The Witch in the Window 2018
1h 17min | Drama , Horror | 23 July 2018 (Canada)
When Simon brings his twelve year-old son, Finn, to rural Vermont to help flip an old farmhouse, they encounter the malicious spirit of Lydia, a previous owner. And now with every repair they make – she’s getting stronger.
Taking a trip into up North, a father and his young son intending to use the trip to flip a property he owns into a bonding experience between them, but as they begin to fix up the house a series of strange events causes them to believe that the locals’ witch stories might be real.
This wasn’t all that bad of an effort. One of the strongest points of this one is the rather fine way this dives into the family dynamics between the two which is at the heart of the film. As the opening shots of this immediately giving us the idea of a strained relationship at the heart of the film, from their inability to really get an idea of each others’ likes and dislikes or the outright disapproval of their trip which is further enhanced by the events showcased once they arrive. Although you can tell it picks up nicely between them as the two develop a somewhat closer bond over time, the fact that we still get to see him blow up at the kid for totally unwarranted situations still manages to ring true here. Most of the events in the second half where it becomes far more obvious that something’s in the house with them all stem from the idea of trying to protect the kid which gives them far more potency and impact. Once that occurs, this one picks up rather nicely with the fine ability to showcase some really enjoyable scenes here. The early idea of the haunted farmhouse, from them hearing rattling in the walls or in the basement to the boxes being found in different places than where they left them really help to give this a strong atmosphere already before it even brings up the ghostly legend of the area. That helps to tie into the freaky sequences in the second half, where they actually encounter it sitting in the chair in the fabled room unresponsive to anything and then chasing them out of the house in one of the better scenes in here. Another rapid-fire series of scenes in the final half twisting around a tender moment between them is a fine jump, and the melancholia of the ending is certainly well-deserved. As well as the great location-work to make the house itself seem creepy and foreboding in its unassuming matter, these here work nicely to hold this up over its flaws. The main problem to be had here is the rather obvious low-key approach to the material that can turn some off. This isn’t explosive or action-packed in the slightest, even with the shortened running time as the family drama over the first half is the main focus of the film. Taking on more of bonding, reconnecting style of presentation rather than going for more of a horror atmosphere that could’ve been developed with the idea of the witch haunting the house. The lack of real supernatural demonstrations and overt witchcraft dealings that most normally expect in such efforts are totally missing here and somewhat stall this one from what it could’ve offered which isn’t a detriment to the film at all for that might be a positive in some regards. Still, it’s an overriding issue here and one that should be brought up.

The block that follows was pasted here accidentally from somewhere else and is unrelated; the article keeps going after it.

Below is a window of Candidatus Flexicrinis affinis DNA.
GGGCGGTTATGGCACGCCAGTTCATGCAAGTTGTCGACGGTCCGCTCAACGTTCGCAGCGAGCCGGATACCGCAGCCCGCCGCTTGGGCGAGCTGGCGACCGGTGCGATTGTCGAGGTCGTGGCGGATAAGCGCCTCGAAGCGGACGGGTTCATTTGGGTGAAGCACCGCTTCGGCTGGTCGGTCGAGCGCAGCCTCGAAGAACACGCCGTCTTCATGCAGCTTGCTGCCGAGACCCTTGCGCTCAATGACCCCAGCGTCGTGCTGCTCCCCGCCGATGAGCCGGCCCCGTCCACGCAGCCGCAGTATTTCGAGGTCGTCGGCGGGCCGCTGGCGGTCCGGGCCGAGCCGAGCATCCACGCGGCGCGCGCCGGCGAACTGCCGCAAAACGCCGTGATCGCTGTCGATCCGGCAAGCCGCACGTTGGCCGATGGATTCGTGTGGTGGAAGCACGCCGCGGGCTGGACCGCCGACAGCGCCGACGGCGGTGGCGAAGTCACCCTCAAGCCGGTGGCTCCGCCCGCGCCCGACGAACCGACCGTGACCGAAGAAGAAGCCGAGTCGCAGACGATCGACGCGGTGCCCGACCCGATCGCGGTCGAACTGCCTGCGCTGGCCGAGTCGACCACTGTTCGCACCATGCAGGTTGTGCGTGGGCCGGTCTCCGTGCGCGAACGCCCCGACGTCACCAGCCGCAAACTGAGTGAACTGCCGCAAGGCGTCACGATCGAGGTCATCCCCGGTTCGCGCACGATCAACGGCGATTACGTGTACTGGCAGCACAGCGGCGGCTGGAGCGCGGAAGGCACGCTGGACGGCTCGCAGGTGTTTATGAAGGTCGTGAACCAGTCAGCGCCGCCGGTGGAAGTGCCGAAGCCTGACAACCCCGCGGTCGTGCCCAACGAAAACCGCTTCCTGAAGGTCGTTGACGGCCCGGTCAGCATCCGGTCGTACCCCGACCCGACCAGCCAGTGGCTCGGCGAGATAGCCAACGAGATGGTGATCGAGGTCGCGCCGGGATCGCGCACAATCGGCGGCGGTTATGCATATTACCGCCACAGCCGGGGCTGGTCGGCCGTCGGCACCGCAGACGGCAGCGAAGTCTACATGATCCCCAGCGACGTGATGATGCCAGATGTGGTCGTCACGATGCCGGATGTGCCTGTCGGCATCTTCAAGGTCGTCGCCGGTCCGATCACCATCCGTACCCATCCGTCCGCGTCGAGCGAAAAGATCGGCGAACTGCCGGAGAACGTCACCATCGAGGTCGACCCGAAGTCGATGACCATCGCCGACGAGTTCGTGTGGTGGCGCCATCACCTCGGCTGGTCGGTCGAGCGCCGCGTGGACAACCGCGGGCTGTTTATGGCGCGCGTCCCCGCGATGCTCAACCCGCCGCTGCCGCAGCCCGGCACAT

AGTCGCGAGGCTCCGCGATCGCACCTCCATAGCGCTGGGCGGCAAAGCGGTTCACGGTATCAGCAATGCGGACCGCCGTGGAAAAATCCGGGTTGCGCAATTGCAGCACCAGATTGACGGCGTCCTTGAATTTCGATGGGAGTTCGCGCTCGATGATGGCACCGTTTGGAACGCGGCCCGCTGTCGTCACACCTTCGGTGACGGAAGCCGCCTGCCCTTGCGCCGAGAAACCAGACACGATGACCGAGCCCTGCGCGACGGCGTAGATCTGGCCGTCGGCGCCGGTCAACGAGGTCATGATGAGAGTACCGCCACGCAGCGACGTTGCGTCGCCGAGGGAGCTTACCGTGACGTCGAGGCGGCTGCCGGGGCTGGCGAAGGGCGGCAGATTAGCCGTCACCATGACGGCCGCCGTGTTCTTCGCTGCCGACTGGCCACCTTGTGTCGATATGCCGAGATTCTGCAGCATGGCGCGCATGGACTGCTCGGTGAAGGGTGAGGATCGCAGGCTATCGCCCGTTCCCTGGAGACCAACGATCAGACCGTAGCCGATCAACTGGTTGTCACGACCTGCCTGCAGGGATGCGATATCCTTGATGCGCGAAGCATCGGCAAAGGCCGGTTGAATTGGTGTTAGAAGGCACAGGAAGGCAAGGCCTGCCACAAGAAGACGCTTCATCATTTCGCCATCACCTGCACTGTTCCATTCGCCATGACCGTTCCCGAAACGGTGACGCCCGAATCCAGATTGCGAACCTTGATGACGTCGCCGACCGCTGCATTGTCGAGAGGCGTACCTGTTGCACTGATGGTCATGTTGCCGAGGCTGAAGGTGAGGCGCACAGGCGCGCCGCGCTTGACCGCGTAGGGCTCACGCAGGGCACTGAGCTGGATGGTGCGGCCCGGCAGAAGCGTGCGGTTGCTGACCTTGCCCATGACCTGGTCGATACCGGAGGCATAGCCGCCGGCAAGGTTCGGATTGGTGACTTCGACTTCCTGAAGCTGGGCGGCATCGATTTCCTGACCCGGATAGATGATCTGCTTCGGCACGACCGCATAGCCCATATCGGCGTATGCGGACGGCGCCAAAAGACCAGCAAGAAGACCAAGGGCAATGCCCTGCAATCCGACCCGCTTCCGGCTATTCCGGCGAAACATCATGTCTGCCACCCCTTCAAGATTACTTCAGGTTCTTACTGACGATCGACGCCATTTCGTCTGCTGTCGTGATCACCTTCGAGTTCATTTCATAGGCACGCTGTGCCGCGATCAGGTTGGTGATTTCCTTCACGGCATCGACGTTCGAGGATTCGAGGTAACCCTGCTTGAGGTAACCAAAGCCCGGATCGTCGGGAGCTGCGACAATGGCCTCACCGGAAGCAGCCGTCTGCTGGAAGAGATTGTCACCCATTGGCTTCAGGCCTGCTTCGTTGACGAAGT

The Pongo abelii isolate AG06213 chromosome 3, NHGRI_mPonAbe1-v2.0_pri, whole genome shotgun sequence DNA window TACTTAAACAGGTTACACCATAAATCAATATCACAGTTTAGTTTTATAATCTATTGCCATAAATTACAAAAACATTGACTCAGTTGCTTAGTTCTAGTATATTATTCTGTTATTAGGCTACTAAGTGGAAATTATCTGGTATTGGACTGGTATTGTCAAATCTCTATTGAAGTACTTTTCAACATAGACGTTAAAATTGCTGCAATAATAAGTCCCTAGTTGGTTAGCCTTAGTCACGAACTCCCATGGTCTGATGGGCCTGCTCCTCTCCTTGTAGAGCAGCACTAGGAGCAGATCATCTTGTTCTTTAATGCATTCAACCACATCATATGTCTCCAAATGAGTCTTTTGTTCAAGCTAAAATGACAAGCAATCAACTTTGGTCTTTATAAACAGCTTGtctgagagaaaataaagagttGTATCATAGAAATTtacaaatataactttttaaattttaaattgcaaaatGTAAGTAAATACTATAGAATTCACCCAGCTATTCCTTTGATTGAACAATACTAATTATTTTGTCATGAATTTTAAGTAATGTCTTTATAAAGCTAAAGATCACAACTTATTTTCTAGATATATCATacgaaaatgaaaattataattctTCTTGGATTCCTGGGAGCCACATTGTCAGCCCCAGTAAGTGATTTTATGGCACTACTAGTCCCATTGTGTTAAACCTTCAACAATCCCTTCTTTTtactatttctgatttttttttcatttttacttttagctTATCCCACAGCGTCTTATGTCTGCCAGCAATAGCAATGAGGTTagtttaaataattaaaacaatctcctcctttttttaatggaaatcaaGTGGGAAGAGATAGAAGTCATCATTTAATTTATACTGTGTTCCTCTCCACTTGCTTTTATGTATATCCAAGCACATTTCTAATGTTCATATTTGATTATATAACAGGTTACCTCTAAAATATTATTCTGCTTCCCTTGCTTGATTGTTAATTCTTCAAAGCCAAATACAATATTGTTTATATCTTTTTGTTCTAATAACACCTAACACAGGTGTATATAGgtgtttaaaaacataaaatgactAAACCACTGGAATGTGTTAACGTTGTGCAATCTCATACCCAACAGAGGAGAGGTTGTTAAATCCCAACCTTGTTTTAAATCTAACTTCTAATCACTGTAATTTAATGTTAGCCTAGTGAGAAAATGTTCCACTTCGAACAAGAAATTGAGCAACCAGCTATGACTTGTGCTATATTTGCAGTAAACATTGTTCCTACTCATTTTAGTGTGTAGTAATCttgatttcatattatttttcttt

Director: Andy Mitton
Writer: Andy Mitton
Stars: Arija Bareikis, Alex Draper, Zach Jette
Release Date: 23 July 2018 (Canada)
Also Known As: The Vermont House
Filming Locations: Middlebury, Vermont, USA